Golf IQ

This green-reading method really helped my putting. Here’s how to do it


Photo by Jamie Squire/Getty Images

February 23, 2024

I have always been a decent putter, but certainly not a great one. I feel comfortable starting the ball consistently online, but I have often struggled with reading greens. It’s a deflating feeling—to hit the putt on the exact line you want, with perfect speed, only to see it fall offline or be way too high.

Yet a few years ago, I got a fantastic green-reading tip that transformed my putting.

The tip that worked for me...

If you are not seeing the slopes properly, you’re likely missing the macro picture of what is going on. Often, pros will talk about how they start to read the green even before they reach the putting surface. They’re looking for the high points, low points and the general slopes on the green, so they have a rough estimate of how their putt will break before they reach their ball.

Seeing the putt from this macro view is essential, as if you stand too close to your line, you might see the subtleties of the breaks but miss the big picture, which has far more of an impact on the break.

So, the tip I got was simple yet makes a lot of sense: Read your putts from 20 feet behind the ball. Most people read their putts from just a few feet behind the ball. As I said, this is a great method to pick up on the subtleties of the greens, and I would suggest continuing to do that. But, consider adding a view from well behind your ball to your routine.

When you take five or 10 big steps back from your ball, you will be shocked at how clearly you can now see the line. From this perspective, you get that macro view where the high points and low points are clear. Putting coaches talk about if you poured water on the green, where would it go? Well, standing 20-30 feet behind the ball gives you a clear sense of where those low points are—in my experience, far more so than a close-up view.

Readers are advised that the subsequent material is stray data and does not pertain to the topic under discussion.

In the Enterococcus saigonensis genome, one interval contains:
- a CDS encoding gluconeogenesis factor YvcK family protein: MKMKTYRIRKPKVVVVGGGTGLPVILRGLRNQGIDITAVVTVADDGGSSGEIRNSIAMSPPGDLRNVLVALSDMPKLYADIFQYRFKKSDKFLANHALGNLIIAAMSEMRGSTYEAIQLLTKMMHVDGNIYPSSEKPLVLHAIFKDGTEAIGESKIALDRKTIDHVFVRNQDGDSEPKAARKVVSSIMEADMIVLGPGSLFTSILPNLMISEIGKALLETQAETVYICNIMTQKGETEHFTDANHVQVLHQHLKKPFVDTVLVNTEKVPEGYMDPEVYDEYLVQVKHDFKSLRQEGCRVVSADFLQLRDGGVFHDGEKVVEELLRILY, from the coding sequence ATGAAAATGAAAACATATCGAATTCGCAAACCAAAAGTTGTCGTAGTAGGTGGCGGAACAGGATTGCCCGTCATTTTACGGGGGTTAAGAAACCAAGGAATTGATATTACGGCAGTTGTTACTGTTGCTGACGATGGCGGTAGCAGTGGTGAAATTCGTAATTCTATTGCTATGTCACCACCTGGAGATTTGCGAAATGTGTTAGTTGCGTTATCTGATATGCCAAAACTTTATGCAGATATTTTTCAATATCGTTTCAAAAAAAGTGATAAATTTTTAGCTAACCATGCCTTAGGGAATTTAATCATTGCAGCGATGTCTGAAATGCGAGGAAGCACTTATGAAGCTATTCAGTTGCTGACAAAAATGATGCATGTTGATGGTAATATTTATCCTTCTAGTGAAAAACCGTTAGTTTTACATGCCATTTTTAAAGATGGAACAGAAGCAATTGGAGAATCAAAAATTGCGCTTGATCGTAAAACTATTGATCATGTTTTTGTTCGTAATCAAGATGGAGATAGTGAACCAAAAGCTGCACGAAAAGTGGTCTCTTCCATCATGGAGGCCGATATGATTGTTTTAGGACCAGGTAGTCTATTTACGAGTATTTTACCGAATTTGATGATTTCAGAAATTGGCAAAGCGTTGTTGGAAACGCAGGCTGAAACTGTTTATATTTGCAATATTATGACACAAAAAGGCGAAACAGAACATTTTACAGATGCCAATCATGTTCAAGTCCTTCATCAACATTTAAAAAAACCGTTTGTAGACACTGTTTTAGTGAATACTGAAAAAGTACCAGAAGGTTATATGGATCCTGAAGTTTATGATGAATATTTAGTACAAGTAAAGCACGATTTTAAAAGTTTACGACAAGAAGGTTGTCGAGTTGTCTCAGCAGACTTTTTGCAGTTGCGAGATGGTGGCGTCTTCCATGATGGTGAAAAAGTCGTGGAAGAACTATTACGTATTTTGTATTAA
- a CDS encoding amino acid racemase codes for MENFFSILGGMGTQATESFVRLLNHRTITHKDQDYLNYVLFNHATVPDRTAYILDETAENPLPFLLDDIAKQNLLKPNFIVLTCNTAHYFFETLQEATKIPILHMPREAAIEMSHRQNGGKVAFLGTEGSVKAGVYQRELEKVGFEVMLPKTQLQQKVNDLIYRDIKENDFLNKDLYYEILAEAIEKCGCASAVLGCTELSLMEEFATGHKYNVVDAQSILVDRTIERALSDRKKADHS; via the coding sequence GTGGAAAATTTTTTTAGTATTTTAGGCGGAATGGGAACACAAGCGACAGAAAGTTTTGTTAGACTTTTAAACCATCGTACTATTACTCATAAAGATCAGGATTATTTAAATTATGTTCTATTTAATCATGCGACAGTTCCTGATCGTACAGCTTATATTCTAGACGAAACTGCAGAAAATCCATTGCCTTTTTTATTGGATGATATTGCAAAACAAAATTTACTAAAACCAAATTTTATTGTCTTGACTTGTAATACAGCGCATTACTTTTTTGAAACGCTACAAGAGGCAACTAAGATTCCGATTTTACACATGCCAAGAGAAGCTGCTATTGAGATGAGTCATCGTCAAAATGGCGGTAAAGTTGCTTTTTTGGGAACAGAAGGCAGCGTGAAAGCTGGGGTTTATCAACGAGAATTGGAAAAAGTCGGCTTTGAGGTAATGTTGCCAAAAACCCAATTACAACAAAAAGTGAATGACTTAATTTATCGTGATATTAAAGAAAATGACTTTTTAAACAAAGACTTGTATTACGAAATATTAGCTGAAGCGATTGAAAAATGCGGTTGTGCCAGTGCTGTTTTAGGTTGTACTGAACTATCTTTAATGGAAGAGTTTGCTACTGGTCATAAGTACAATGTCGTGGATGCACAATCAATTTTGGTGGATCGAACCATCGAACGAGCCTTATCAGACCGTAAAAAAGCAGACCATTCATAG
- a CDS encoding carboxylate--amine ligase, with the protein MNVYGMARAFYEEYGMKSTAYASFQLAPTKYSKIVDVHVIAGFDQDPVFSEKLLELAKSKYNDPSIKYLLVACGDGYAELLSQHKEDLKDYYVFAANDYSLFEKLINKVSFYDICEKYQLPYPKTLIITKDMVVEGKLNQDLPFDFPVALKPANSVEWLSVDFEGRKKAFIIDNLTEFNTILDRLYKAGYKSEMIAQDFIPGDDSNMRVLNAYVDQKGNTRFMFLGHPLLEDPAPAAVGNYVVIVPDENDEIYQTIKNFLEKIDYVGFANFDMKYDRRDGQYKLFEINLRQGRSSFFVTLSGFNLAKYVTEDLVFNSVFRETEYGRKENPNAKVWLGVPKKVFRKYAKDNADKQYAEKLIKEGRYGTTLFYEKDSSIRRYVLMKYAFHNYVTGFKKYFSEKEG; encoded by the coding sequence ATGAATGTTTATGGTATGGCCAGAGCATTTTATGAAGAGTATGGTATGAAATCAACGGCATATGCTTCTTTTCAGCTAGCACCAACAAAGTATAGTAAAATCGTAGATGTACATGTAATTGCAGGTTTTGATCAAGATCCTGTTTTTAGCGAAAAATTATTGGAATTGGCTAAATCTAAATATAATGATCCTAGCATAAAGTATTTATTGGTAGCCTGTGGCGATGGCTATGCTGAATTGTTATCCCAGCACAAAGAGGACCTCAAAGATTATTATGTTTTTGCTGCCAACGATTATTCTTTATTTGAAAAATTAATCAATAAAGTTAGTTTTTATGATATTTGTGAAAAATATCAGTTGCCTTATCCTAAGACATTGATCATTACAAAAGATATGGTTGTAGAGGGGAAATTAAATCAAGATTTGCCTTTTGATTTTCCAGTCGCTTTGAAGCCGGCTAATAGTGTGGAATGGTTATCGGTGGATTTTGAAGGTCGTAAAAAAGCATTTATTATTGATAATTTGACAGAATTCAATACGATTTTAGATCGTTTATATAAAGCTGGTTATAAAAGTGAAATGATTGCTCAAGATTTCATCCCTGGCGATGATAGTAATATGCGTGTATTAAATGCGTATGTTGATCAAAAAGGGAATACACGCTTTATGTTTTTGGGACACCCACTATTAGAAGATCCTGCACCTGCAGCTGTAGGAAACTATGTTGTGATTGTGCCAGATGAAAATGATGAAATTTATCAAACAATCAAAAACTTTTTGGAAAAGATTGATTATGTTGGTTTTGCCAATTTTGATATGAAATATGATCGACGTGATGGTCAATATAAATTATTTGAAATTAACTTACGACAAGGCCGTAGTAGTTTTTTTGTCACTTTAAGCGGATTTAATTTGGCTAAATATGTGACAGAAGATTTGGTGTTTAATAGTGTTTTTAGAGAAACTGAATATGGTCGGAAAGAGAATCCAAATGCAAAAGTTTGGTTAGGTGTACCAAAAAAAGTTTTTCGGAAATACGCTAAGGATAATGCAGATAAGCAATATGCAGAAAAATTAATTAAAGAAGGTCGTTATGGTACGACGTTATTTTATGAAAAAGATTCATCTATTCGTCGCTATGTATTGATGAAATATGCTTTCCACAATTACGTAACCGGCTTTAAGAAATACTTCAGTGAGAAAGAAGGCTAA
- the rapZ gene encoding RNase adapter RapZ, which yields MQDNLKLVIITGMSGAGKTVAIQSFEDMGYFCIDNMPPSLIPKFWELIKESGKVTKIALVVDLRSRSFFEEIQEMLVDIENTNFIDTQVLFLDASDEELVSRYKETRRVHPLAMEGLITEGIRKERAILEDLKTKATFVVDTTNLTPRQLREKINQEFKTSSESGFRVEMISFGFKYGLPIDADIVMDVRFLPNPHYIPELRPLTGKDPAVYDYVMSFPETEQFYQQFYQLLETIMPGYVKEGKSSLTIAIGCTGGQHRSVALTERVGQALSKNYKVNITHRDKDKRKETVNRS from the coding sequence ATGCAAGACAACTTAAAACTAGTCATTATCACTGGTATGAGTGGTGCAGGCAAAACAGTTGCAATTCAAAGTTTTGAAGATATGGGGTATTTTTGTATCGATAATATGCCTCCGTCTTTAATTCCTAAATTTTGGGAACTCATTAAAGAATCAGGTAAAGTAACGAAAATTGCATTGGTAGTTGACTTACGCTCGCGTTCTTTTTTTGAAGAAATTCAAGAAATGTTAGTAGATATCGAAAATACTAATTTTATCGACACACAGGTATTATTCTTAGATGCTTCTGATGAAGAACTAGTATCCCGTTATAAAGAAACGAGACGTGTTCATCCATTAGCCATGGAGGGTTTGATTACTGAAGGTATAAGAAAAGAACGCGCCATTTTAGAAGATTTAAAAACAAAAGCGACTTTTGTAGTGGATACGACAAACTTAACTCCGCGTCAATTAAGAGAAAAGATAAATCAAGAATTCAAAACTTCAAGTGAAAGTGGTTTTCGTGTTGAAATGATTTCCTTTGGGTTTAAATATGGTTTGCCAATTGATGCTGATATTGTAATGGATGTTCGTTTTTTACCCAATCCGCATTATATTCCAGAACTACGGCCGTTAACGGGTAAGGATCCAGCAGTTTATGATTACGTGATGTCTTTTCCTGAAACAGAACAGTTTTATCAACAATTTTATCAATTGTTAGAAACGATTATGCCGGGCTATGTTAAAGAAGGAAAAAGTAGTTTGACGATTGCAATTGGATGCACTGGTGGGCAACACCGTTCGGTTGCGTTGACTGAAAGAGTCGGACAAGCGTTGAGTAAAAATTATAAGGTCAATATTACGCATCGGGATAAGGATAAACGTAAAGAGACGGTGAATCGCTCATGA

So if you’re struggling with green-reading, give this trick a try—and consider these three popular green-reading methods and see which works best for you.

Method 1: Trace a line

More creative putters tend to see the entire line of a putt as a trace, similar to how you might see the “ideal line” shown on a television broadcast. These players don’t necessary pick out a specific point on the green to aim at, but instead, they see a trace in their mind and simply try to roll the ball over that trace. It’s a very artistic approach, so if you tend to be more creative than rigid or linear, this might be a good method for you. Butch Harmon talks about this in in Golf Digest Schools series right here.

Method 2: Find the apex

Another approach is to find the apex, or highest point, of the putt and focus intently on rolling the ball toward that spot. You know you’ve found the apex of a putt when you stand by it and look at the hole, it looks like a straight putt.

Butch Harmon says to focus your attention on putting to the apex, instead of the hole. Often, even after golfers identify the break and the highest point, they will take a last look at the hole. They will tend to react to the hole and will often miss low. Instead, if you prefer to focus on the highest point of the putt, then make sure your last look is there.

Method 3: The "hole" approach

This might be the most common method, as you hear golfers saying a putt is “a cup out” or “a ball out,” meaning that they are aiming that far outside the hole. These players like to see every putt as perfectly straight, so they identify where they would need to aim to make a putt “feel” straight.


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This method ties well with what Rory McIlroy calls “spot putting,” where you pick a spot a few inches in front of your ball and focus on rolling it over that spot. Instead of focusing on the apex, with this approach you’re only concerned with a spot just in front of your ball. In fact, McIlroy used a one-word mantra, “spot,” before every putt en route to winning the 2014 Open Championship. If you’re getting overwhelmed on the greens, this is a great way to simplify your approach.

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